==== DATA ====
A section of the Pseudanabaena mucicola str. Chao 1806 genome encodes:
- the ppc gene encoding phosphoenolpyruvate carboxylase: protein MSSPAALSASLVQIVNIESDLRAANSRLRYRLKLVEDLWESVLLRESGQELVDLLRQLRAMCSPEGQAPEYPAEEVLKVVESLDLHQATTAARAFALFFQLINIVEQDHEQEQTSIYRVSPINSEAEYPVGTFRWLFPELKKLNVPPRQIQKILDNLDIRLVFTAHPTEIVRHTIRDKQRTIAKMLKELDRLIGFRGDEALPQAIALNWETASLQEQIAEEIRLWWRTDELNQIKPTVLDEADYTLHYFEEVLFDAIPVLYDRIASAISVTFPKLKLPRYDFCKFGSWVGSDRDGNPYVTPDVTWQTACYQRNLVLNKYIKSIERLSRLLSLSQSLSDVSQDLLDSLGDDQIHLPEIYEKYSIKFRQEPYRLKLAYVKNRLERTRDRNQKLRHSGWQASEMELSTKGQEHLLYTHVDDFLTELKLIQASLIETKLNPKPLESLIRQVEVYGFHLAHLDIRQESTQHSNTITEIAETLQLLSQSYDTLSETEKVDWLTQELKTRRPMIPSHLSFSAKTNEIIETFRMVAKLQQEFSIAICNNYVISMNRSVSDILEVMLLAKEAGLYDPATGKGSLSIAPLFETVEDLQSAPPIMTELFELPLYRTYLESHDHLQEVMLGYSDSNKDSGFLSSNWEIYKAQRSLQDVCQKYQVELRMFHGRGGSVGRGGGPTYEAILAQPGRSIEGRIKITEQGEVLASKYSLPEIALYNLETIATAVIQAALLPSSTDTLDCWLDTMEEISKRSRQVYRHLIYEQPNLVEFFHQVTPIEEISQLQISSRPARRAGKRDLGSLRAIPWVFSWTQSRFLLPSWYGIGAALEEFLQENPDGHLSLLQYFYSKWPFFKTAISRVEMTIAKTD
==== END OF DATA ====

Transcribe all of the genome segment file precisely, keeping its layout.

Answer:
A section of the Pseudanabaena mucicola str. Chao 1806 genome encodes:
- the ppc gene encoding phosphoenolpyruvate carboxylase: protein MSSPAALSASLVQIVNIESDLRAANSRLRYRLKLVEDLWESVLLRESGQELVDLLRQLRAMCSPEGQAPEYPAEEVLKVVESLDLHQATTAARAFALFFQLINIVEQDHEQEQTSIYRVSPINSEAEYPVGTFRWLFPELKKLNVPPRQIQKILDNLDIRLVFTAHPTEIVRHTIRDKQRTIAKMLKELDRLIGFRGDEALPQAIALNWETASLQEQIAEEIRLWWRTDELNQIKPTVLDEADYTLHYFEEVLFDAIPVLYDRIASAISVTFPKLKLPRYDFCKFGSWVGSDRDGNPYVTPDVTWQTACYQRNLVLNKYIKSIERLSRLLSLSQSLSDVSQDLLDSLGDDQIHLPEIYEKYSIKFRQEPYRLKLAYVKNRLERTRDRNQKLRHSGWQASEMELSTKGQEHLLYTHVDDFLTELKLIQASLIETKLNPKPLESLIRQVEVYGFHLAHLDIRQESTQHSNTITEIAETLQLLSQSYDTLSETEKVDWLTQELKTRRPMIPSHLSFSAKTNEIIETFRMVAKLQQEFSIAICNNYVISMNRSVSDILEVMLLAKEAGLYDPATGKGSLSIAPLFETVEDLQSAPPIMTELFELPLYRTYLESHDHLQEVMLGYSDSNKDSGFLSSNWEIYKAQRSLQDVCQKYQVELRMFHGRGGSVGRGGGPTYEAILAQPGRSIEGRIKITEQGEVLASKYSLPEIALYNLETIATAVIQAALLPSSTDTLDCWLDTMEEISKRSRQVYRHLIYEQPNLVEFFHQVTPIEEISQLQISSRPARRAGKRDLGSLRAIPWVFSWTQSRFLLPSWYGIGAALEEFLQENPDGHLSLLQYFYSKWPFFKTAISRVEMTIAKTD